Increasingly stringent mobile source emission regulations have been pursued around the world to tackle environmental pollution. Nitrogen oxides (NOx) are inevitable gaseous pollutants emitted from internal combustion engines. Selective catalytic reduction of NOx with NH3 (NH3-SCR) is the most widely adopted technology for the removal of NOx from diesel engines1,2. The successful commercialization of Cu-SSZ-13 as an NH3-SCR catalyst is a significant achievement for diesel engine exhaust post treatment3. In the past decade, numerous studies have endeavored to uncover the standard SCR (SSCR) reaction mechanism4,5,6,7, hydrothermal deactivation mechanism8,9,10,11, and SO2 poisoning deactivation mechanism12,13,14, and to develop economic and sustainable synthesis methods for Cu-SSZ-1315,16,17,18, bringing about continuous optimization of Cu-SSZ-13 for commercial SCR catalysts.

In actual application, a diesel oxidation catalyst (DOC) is utilized to oxidize carbon monoxide (CO) and hydrocarbons (HCs), accompanied by partial oxidation of NO to NO2. The formed NO2 can participate in the NH3-SCR process through the so-called “fast SCR” reaction (FSCR, reaction 1, consisting of reactions 2 and 3). It is generally believed that the deNOx efficiency of the FSCR reaction should be higher than that of SSCR (reaction 4) due to bypassing the oxidation of NO, which is usually the rate-limiting step in the SSCR reaction on V-based and Fe-zeolite catalysts19,20.

$$NO+N{O}_{2}+2N{H}_{3}\to 2{N}_{2}+3{H}_{2}O$$
$$2N{O}_{2}+2N{H}_{3}\to N{H}_{4}N{O}_{3}+{N}_{2}+{H}_{2}O$$
$$NO+N{H}_{4}N{O}_{3}\to {N}_{2}+N{O}_{2}+2{H}_{2}O$$
$$4NO+4N{H}_{3}+{O}_{2}\to 4{N}_{2}+6{H}_{2}O$$

However, there have been few studies reporting that NO2 measurably promotes the NH3-SCR efficiency over Cu-SSZ-13 catalytic systems. On the contrary, inhibition of NO conversion by NO2 was found over Al-rich Cu-SSZ-13 catalysts due to NH4NO3 formation, which is the so-called “abnormal fast NH3-SCR reaction”21. In our recent study, we found that the inhibiting effect of NO2 was closely related to Brønsted acid sites (BASs) and can be alleviated by hydrothermal aging due to the decrease in the number of BASs in Cu-SSZ-1322. Therefore, we speculated that NO2 reduction probably occurs at BASs. Also, we previously observed the reaction between NO and NH4NO3 occurring at BASs over the H-SSZ-13 catalyst23. Furthermore, Kubota et al. found that NO reacts with NH4NO3 more rapidly than NH4NO3 decomposition over H-AFX and H-CHA zeolites24,25. However, the situation in Cu-containing zeolites is more complicated. McEwen et al. found that four-fold-coordinated Cu(II) species dominate the Cu-SSZ-13 catalyst under FSCR conditions, which differs from the composition under SSCR conditions, where Cu(I) and Cu(II) species both exist26. Paolucci et al. investigated the oxidation process of Cu(I)(NH3)2 species by O2 and NO2. It was found that oxidation by NO2 occurred at isolated Cu sites, rather than at the Cu dimer sites required for O2 activation5. More recently, Liu et al. investigated the FSCR mechanism over the Cu-OH site on Cu-CHA zeolite and showed the important role of BASs in the FSCR reaction27. Therefore, it can be concluded that the FSCR reaction pathway over Cu-SSZ-13 is unique and different from other catalytic systems where NO2 accelerates SCR rates. The active sites as well as redox pathways may change over Cu-SSZ-13 in the presence of NO2. Compared to the relatively few studies on the FSCR reaction mechanism, researchers have conducted numerous experimental and theoretical studies to explore the SSCR reaction mechanism in the past decade. Thus, the SSCR mechanism has been relatively clear, in which dynamic binuclear Cu+ species are the primary active sites4,5,28. However, the influence of NO2 on the active Cu sites and the mechanism of the NO2-involved SCR reaction are barely discussed, and are worth exploring since NO and NO2 always coexist in actual applications.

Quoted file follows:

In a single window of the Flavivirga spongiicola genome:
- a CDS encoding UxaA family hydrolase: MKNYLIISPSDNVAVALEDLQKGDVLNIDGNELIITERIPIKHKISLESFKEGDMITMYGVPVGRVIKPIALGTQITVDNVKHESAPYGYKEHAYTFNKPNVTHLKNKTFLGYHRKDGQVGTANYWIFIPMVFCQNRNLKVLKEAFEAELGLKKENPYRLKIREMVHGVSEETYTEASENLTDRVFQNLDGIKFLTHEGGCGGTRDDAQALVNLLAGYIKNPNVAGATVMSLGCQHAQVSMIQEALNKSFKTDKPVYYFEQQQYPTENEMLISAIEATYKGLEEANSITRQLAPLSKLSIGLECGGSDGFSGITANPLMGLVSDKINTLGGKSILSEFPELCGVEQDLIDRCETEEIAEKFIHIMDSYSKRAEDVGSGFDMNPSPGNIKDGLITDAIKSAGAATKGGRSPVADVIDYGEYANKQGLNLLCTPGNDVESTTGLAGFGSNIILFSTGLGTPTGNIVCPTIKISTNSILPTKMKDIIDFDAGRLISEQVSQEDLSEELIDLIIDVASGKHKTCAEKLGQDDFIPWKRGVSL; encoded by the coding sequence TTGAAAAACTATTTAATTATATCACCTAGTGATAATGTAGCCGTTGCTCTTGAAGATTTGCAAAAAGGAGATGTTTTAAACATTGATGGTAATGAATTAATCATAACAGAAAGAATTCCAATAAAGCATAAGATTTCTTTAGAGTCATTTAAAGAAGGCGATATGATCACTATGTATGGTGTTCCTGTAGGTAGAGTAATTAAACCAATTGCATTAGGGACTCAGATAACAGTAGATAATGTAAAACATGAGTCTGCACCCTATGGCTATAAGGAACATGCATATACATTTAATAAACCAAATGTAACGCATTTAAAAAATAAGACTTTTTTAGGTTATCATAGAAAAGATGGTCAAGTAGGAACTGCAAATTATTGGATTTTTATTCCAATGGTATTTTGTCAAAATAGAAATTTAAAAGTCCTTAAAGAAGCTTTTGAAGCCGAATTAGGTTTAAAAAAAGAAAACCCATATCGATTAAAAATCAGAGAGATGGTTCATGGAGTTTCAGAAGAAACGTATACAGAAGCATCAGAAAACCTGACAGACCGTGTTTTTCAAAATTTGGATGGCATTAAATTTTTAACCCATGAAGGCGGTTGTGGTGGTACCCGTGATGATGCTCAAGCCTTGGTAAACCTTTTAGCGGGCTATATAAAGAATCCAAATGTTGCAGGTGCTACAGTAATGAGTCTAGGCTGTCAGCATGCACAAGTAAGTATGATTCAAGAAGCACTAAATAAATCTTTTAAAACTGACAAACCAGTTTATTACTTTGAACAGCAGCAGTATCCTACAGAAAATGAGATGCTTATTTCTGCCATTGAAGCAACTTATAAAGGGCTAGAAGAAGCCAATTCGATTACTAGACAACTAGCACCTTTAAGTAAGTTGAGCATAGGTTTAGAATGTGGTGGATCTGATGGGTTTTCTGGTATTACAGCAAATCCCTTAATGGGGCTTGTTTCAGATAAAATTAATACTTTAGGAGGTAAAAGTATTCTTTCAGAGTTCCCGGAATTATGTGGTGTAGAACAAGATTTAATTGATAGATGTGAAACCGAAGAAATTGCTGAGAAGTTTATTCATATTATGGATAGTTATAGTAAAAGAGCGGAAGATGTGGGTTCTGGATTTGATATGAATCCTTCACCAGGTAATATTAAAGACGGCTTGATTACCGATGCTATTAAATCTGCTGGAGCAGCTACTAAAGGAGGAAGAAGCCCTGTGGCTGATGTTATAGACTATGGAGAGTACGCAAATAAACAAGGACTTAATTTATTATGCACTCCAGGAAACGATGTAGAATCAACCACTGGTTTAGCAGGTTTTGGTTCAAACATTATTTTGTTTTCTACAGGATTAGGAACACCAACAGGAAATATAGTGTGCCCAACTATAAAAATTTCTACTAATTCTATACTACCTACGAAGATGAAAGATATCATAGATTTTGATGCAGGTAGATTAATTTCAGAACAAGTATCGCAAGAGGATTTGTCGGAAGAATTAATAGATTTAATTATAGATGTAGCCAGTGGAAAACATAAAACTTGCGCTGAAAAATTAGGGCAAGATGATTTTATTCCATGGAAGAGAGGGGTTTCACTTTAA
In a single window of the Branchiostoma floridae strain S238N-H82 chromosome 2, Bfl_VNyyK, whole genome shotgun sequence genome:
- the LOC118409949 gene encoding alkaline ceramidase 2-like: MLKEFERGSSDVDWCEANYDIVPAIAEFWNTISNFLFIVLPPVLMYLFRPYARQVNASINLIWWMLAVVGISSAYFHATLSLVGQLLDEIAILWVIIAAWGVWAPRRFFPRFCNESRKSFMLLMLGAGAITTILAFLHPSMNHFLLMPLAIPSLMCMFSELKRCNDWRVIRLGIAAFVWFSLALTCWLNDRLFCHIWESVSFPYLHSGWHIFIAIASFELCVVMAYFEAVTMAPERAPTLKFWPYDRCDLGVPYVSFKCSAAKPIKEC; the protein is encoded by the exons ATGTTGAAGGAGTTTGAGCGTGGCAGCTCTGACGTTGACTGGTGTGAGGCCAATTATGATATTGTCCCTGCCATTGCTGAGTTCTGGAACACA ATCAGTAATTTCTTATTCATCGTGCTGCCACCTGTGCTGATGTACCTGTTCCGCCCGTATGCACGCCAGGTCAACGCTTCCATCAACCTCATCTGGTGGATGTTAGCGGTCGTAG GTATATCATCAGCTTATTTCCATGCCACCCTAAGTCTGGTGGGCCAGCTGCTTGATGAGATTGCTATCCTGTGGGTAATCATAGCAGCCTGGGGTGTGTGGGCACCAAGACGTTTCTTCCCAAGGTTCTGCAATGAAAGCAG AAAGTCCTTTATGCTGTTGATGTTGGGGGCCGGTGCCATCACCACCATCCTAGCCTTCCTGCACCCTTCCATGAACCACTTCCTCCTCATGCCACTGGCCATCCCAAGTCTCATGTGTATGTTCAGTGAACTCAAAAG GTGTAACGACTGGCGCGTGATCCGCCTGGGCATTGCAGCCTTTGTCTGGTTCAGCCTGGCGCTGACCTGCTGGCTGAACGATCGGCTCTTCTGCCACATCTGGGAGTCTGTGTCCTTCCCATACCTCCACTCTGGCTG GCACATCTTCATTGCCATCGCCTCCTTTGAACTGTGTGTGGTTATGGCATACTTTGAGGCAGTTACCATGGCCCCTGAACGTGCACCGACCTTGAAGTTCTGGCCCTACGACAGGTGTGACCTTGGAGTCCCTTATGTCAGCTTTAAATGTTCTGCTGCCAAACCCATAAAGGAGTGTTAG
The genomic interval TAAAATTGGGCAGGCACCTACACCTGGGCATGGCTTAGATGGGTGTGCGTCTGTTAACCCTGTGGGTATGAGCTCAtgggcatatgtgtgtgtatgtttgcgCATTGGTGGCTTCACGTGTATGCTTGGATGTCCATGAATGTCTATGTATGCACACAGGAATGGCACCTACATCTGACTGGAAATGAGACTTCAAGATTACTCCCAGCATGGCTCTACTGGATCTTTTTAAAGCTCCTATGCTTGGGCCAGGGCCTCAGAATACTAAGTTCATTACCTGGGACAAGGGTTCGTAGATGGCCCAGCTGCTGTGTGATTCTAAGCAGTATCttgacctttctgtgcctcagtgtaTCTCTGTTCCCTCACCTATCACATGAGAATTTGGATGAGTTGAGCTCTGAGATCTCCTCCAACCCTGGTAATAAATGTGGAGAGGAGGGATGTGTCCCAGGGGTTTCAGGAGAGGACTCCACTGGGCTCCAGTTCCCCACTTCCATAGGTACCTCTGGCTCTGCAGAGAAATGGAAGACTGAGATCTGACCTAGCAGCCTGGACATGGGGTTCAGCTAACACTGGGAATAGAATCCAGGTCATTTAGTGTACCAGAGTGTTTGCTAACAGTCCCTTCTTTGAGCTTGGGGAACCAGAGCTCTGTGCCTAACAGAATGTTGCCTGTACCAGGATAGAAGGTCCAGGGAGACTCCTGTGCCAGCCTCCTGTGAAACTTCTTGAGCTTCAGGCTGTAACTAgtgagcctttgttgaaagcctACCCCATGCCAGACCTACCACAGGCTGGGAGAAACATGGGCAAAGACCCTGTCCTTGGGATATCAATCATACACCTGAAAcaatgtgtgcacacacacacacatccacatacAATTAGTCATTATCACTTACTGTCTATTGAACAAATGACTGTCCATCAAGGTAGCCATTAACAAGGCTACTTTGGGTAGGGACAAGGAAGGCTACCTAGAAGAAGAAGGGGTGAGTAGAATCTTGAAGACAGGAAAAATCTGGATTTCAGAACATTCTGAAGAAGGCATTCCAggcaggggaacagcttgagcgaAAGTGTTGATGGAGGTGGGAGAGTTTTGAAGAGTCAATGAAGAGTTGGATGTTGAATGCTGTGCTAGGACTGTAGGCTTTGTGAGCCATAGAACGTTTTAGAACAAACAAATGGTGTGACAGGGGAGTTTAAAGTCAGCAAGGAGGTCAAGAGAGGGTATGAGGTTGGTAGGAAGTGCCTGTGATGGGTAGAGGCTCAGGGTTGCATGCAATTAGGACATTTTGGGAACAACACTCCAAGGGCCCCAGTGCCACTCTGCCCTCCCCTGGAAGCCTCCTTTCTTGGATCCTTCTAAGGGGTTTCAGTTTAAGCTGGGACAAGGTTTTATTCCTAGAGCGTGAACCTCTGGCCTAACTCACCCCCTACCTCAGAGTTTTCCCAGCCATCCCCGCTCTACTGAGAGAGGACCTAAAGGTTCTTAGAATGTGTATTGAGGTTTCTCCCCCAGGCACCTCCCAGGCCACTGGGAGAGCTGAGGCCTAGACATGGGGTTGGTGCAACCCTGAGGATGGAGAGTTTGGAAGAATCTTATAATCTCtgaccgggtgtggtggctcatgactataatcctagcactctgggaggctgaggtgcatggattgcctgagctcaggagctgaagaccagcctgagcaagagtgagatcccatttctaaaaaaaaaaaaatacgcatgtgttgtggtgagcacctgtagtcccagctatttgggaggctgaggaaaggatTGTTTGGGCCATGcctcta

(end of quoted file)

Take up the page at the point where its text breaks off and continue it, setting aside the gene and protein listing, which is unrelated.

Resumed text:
In this study, the SCR reaction over the Cu-SSZ-13 catalyst in the presence of both NO and NO2 was studied by kinetic measurements. In situ X-ray absorption fine structure (XAFS) measurements were applied to reveal the state of copper species under SSCR (with only NO as NOx), FSCR (equal mixture of NO and NO2 as NOx) and NO2-SCR (only NO2 as NOx) reaction conditions. Density functional theory (DFT) calculations were conducted to identify the NO2-involved SCR reaction pathways. These results provide new insights into the role of NO2 in the NH3-SCR reaction and shed light on the actual application of Cu-SSZ-13 catalysts in the presence of both NO and NO2.